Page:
“The way cities have grown since World War II is neither socially or environmentally sustainable and the environmental cost of ongoing urban sprawl is too great to continue,” says Dr Karen Seto, associate professor of the urban environment at Yale University.
News Source: ABC
Expanding cities threaten to eat up a swath of land twice the size of New South Wales in less than 20 years, an international conference has heard.
Cities are growing to accommodate a rising global population and as countries like China, India and Brazil pursue fast economic growth.
The world’s cities are currently on track to occupy an extra 1.5 million square kilometres by 2030 – equivalent to one-fifth the area of Australia – spelling growing greenhouse gas emissions and resource demand, say experts at the Planet Under Pressure conference in London.
“The North American suburb has gone global, and car-dependent urban developments are more and more the norm.”
Professor Will Steffen, a global change expert from the Australian National University says the most rapid transformations have occurred in the last 50 years.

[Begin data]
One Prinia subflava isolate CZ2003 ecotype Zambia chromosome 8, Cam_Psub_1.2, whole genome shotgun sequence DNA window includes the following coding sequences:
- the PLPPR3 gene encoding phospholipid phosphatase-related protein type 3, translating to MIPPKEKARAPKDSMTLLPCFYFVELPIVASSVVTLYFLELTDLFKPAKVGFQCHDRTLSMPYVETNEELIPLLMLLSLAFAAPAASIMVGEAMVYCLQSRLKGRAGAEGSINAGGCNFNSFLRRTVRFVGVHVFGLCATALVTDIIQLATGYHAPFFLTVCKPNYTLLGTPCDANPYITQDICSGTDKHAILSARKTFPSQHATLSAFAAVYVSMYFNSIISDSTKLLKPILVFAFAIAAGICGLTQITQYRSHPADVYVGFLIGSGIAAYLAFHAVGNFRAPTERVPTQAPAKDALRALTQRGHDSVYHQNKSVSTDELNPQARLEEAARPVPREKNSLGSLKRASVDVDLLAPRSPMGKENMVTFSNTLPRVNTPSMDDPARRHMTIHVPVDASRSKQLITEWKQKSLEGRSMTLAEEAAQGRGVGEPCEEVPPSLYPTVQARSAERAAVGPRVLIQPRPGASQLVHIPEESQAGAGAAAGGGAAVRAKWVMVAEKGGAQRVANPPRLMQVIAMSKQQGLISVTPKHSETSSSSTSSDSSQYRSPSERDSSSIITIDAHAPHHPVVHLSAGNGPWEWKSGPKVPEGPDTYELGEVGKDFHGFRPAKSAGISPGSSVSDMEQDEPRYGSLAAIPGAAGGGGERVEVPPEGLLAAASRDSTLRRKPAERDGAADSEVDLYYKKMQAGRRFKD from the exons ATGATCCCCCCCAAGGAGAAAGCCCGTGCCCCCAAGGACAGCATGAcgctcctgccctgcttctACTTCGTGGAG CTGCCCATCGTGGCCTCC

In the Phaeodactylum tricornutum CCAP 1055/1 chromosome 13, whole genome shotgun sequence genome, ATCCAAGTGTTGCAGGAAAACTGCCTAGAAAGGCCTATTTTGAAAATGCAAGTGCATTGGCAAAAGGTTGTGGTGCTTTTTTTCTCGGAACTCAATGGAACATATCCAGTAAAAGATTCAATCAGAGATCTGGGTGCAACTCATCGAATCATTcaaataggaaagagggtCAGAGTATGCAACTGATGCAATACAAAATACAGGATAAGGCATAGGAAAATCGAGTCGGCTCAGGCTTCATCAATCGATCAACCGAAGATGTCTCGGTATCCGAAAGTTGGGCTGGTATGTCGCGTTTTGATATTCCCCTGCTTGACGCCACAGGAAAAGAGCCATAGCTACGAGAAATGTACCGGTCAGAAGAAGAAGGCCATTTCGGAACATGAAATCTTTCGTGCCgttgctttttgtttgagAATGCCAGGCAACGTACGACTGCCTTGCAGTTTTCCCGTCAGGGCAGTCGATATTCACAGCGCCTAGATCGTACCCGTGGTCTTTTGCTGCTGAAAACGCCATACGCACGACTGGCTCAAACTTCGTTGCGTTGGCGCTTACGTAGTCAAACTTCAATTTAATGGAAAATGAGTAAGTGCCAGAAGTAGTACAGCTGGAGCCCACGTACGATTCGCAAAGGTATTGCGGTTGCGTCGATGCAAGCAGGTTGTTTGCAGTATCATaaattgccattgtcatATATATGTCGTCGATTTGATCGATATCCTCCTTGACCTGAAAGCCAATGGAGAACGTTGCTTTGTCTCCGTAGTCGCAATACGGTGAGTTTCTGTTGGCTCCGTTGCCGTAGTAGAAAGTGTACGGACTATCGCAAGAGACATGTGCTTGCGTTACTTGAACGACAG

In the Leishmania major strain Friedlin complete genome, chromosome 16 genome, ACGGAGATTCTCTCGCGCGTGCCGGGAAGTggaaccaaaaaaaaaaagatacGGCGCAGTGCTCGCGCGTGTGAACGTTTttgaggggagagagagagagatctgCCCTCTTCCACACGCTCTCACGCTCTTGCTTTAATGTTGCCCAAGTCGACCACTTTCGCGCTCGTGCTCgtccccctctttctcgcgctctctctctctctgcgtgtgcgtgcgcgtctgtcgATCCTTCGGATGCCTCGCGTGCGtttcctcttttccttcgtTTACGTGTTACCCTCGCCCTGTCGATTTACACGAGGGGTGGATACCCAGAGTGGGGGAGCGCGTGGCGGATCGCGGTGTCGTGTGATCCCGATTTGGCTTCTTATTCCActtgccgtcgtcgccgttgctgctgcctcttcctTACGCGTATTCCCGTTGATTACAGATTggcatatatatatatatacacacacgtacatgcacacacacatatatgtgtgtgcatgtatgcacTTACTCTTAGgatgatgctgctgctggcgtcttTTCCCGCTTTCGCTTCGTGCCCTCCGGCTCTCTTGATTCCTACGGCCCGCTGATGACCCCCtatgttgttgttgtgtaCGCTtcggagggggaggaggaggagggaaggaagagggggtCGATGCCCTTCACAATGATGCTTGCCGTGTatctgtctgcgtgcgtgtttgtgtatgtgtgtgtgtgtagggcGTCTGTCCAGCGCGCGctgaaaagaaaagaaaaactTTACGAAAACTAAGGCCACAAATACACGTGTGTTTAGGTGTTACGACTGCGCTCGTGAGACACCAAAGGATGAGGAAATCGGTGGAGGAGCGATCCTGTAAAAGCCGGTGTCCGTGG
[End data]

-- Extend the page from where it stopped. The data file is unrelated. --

“Many human activities reached take-off points sometime in the 20th Century and sharply accelerated towards the end of the century. It is the scale and speed of the Great Acceleration that is truly remarkable. This has largely happened within one human lifetime.”
The United Nations sees global population rising to 9 billion people by 2050 from 7 billion now, adding around a million people each week.
Most of the growth is expected to come in urban centres with migration from rural areas potentially adding another 1 billion people to cities. That would increase the total urban population to 6.3 billion people by 2050 from around 3.5 billion today.
Steffan warns society may reach a threshold this century.
“Either we turn around a lot of these trends – the carbon dioxide trend, deforestation and so on – or we allow them to continue and push the Earth as a whole across a threshold whereby a lot of these tipping elements are activated and the world moves into a new, much warmer state,” he says.